Remember, kids, don’t rush into patching. If your servers are mission critical, test in your staging environment first – staging is the DBA’s development. (No, your development environment isn’t staging – because your developers make their living in the dev environment, and if you broke that with SP1 yesterday, you’ll be slaving away today to get your dev instance back up and running.)
Update: the fix is in. If you applied SP1, follow the instructions in this StackExchange post.
Ever wonder how somebody else does it? Watch over my shoulder for this beautifully recorded one-hour session at SQLRally Nordic in Copenhagen from a couple weeks ago:
The resources, scripts, and my Be Creepy process are all free too. Enjoy, and check out all of the session recordings for even more free learnin’.
Sometimes we pile just a few too many duties onto our servers. They start to become a clown car – the classic joke where dozens of clowns come pouring out of an impossibly small car. (The physics behind it are actually really interesting.)
So how can you tell if your SQL Server has crossed the line into clown car territory? It’s easy:
10. You have both production and development databases in it.
9. Everyone runs SSMS and Visual Studio by remote desktopping into the server.
8. You’ve enabled remote desktop services for more people to log in simultaneously.
7. It has the engine, SSRS, SSAS, SSIS all installed and running, but less than 32GB RAM.
6. It has multiple instances of each of those services running. (Bonus points for different versions.)
5. Application servers point to a file share hosted by this database server.
4. You’re monitoring it, and the monitoring software’s repository also lives on the same server you’re monitoring.
3. You built a spreadsheet to track your affinity masking, Resource Governor, and max memory settings.
2. When you say “the server,” you don’t have to clarify because everyone knows it’s your only one.
1. You’re reading this blog on the server right now.
Kendra says: If you care about performance, you’ve got to start pulling clowns out of that tiny car.
When I ask you how fast your car is, there’s a two common metrics for answers:
- How fast it can go
- How much horsepower or torque its engine can deliver
If I ask you how hard your car is working right now, you’d probably answer with:
- Its current speed (in MPH or KPH)
- Its current engine workload (in RPM)
Conveniently, these two numbers are shown front and center on most car dashboards:
For SQL Server, those numbers are:
Current speed: Batch Requests per Second – the number of queries your server is currently handling. It’s available via Perfmon counter, and it’s on the dashboard of most monitoring software.
Wait Time per Core per Second – wait stats is the technique of measuring how much SQL Server is waiting on. You can’t tune wait stats using percentages – instead, you have to look at the total amount of time involved.
Compare these two five-second moments in the life of a SQL Server:
It’s clear that in Workload A, nothing is going on. Sure, 100% of our waits are on storage, but we don’t really have a storage problem. If Workload A was a car, it would be rolling along at 1mph, waiting for the driver to hit the gas pedal.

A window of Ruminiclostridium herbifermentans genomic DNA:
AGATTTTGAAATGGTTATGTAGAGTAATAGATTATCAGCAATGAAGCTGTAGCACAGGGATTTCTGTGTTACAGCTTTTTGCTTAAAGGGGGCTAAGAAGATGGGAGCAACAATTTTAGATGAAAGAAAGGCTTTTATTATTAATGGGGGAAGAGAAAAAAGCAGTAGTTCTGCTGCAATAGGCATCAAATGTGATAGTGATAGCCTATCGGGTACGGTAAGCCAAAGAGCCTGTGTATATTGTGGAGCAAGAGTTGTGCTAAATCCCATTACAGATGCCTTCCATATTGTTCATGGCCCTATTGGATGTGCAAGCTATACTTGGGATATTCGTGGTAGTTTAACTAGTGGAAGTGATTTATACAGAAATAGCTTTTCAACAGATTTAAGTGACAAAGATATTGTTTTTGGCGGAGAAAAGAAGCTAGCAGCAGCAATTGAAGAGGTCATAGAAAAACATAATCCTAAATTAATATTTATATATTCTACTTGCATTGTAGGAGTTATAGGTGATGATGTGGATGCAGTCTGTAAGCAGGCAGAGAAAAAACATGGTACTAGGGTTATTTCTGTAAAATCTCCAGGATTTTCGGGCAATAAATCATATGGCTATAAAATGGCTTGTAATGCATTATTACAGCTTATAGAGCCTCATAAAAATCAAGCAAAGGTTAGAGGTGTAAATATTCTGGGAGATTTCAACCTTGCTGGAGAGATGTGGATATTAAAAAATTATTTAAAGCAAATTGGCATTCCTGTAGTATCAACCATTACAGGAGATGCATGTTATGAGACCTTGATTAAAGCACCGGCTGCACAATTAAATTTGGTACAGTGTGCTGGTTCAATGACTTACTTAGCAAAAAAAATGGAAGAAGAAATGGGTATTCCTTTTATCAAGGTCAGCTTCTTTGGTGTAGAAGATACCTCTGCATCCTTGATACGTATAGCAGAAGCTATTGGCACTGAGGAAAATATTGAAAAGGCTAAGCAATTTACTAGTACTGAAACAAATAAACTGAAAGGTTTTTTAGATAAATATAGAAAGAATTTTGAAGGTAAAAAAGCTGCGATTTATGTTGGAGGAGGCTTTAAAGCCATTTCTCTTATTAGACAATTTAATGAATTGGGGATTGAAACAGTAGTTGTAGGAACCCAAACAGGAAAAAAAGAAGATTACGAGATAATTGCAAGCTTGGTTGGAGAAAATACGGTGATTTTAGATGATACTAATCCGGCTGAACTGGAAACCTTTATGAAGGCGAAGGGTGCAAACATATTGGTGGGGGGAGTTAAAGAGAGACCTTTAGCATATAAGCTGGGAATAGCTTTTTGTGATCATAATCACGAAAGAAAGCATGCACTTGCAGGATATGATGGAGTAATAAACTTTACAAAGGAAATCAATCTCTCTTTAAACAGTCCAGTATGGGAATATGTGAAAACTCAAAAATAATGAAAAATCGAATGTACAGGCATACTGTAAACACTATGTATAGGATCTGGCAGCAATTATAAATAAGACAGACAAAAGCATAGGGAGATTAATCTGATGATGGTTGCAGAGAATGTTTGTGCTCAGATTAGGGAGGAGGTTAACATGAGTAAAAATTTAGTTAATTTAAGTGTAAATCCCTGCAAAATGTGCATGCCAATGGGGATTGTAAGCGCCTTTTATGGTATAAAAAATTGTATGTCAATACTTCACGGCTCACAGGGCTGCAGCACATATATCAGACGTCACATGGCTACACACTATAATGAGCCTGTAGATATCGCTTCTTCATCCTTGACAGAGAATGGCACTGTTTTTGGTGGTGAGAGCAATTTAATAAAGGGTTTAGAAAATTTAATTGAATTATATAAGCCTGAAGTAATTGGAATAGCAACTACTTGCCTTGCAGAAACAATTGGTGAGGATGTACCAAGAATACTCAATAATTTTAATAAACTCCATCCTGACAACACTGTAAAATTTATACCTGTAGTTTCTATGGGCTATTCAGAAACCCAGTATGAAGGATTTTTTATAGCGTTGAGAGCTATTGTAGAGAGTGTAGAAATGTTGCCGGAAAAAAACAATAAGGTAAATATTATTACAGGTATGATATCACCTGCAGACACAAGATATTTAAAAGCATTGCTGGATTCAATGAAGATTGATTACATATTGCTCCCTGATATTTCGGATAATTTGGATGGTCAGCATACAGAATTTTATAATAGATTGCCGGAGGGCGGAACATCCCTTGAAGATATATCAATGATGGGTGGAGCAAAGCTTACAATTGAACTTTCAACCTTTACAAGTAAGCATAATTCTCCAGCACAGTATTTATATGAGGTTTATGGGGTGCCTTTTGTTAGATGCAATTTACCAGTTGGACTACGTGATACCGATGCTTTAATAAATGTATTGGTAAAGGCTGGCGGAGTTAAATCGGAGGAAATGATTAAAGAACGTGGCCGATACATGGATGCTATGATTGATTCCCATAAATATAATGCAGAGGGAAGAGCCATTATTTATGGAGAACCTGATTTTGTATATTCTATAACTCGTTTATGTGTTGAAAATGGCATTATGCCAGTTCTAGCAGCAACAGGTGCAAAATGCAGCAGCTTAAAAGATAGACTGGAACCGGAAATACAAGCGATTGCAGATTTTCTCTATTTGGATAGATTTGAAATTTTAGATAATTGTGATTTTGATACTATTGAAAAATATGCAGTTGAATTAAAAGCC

In workload B, there’s much more going on – but do we have a performance problem yet? That’s not quite as clear. To get the real picture, I have to tell you how many cores the server has.
Let’s Use Wait Time Per Core Per Second
Waits over time don’t really give you a clear picture – you have to divide the workload by the number of cores you have. Let’s say they’re both running on a VM with 8 virtual cores:
The VM on the left isn’t doing any work. It’s coasting.
On the VM on the right, for every second on the clock, each of its cores is spending .4 seconds (400 milliseconds) waiting on something (disk, memory, locks, etc.) While that might sound significant at first, it’s still really not doing any hard work. It’s not unusual for each core to spend several seconds per second waiting on different resources – and that’s fine, because SQL Server’s schedulers are good at switching over and running other queries that don’t need to wait.
For example, say you fire off a big SELECT query that scans a huge table, and we have to go get a lot of data from disk to accomplish it. That query’s tasks can wait for dozens (or hundreds or thousands) of milliseconds while other queries get their work done.
That’s why to measure SQL Server workloads, I’m proposing a new metric: Wait Time per Core per Second. That one metric, by itself, is a lot like the tachometer on a car’s dashboard. It’s not a measurement of how powerful your car is, but it does tell you how hard your car is working at this moment in time.
sp_AskBrent® now gives you this metric.
We’ve added new key metrics to the default output, including Batch Requests per Second, and Wait Time per Core per Second:
Note the new output down around priority 250-251 – it helps you get a fast idea of whether the SQL Server is working hard right now, or hardly working.
You can download our First Responder Kit with sp_AskBrent® now, and in our training classes, I show you more details on how I use it to triage real-world performance emergencies.
When your SQL Server is having performance problems, sp_AskBrent® checks a bunch of common trouble spots. In this week’s new version, it also checks sys.dm_os_ring_buffers for the most recent CPU utilization report from SQL Server and returns it.
Here’s what it looks like when the server isn’t under load – note that “No Problems Found” means the rest of the alerts are just information about the SQL Server:
And here’s a heavily loaded server:
I haven’t been blogging about this tool much, but I’ve become quite proud of it over the last few months.
@Seconds = 5 – you can run it for longer periods like 60 seconds to see the server’s health during that time range. It’s really useful when you’re tuning a query or doing a presentation demo – fire it off on a 60-second span, go run your query or workload in another window, and then come back to sp_AskBrent to see what the effects were. Especially useful when combined with…
@ExpertMode = 1 – returns more result tables including wait stats, Perfmon counters, and my personal favorite, file stats – which shows you how much your workload read and wrote from your data/log files and TempDB:
@OutputDatabaseName, @OutputSchemaName, @OutputTableName – you can log results to tables. Some folks are running sp_AskBrent® every 5 minutes in a SQL Agent job, dumping the data to a table, so that they can go back in time and trend what happened on the server. This got better in last month’s v13, which also added the ability to output the file/Perfmon/wait stats details to individual tables too.
To get started, download our First Responder Kit with our latest scripts, posters, and e-books.